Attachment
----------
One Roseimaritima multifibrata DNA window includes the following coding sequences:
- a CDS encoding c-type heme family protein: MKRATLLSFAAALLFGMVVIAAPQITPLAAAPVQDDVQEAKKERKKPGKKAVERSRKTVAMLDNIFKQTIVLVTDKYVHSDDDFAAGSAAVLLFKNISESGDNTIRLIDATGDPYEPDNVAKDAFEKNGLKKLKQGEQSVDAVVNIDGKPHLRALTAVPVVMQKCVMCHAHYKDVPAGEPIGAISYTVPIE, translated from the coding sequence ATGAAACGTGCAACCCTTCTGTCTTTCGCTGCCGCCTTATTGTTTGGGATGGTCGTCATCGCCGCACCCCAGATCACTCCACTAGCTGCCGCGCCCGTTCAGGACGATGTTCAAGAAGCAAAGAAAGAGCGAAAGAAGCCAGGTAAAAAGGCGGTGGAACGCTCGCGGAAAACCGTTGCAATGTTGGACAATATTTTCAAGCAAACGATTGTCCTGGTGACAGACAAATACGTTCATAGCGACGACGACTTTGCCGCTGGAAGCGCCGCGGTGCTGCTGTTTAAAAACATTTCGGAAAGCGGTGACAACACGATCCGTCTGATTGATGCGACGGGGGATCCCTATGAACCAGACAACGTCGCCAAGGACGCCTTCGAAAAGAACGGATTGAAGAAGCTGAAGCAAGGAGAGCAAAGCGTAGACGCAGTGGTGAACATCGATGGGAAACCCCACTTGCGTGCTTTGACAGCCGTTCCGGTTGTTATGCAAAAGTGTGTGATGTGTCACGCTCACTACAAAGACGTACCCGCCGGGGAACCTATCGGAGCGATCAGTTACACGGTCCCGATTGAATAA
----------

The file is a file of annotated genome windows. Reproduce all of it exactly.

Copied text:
One Roseimaritima multifibrata DNA window includes the following coding sequences:
- a CDS encoding c-type heme family protein: MKRATLLSFAAALLFGMVVIAAPQITPLAAAPVQDDVQEAKKERKKPGKKAVERSRKTVAMLDNIFKQTIVLVTDKYVHSDDDFAAGSAAVLLFKNISESGDNTIRLIDATGDPYEPDNVAKDAFEKNGLKKLKQGEQSVDAVVNIDGKPHLRALTAVPVVMQKCVMCHAHYKDVPAGEPIGAISYTVPIE, translated from the coding sequence ATGAAACGTGCAACCCTTCTGTCTTTCGCTGCCGCCTTATTGTTTGGGATGGTCGTCATCGCCGCACCCCAGATCACTCCACTAGCTGCCGCGCCCGTTCAGGACGATGTTCAAGAAGCAAAGAAAGAGCGAAAGAAGCCAGGTAAAAAGGCGGTGGAACGCTCGCGGAAAACCGTTGCAATGTTGGACAATATTTTCAAGCAAACGATTGTCCTGGTGACAGACAAATACGTTCATAGCGACGACGACTTTGCCGCTGGAAGCGCCGCGGTGCTGCTGTTTAAAAACATTTCGGAAAGCGGTGACAACACGATCCGTCTGATTGATGCGACGGGGGATCCCTATGAACCAGACAACGTCGCCAAGGACGCCTTCGAAAAGAACGGATTGAAGAAGCTGAAGCAAGGAGAGCAAAGCGTAGACGCAGTGGTGAACATCGATGGGAAACCCCACTTGCGTGCTTTGACAGCCGTTCCGGTTGTTATGCAAAAGTGTGTGATGTGTCACGCTCACTACAAAGACGTACCCGCCGGGGAACCTATCGGAGCGATCAGTTACACGGTCCCGATTGAATAA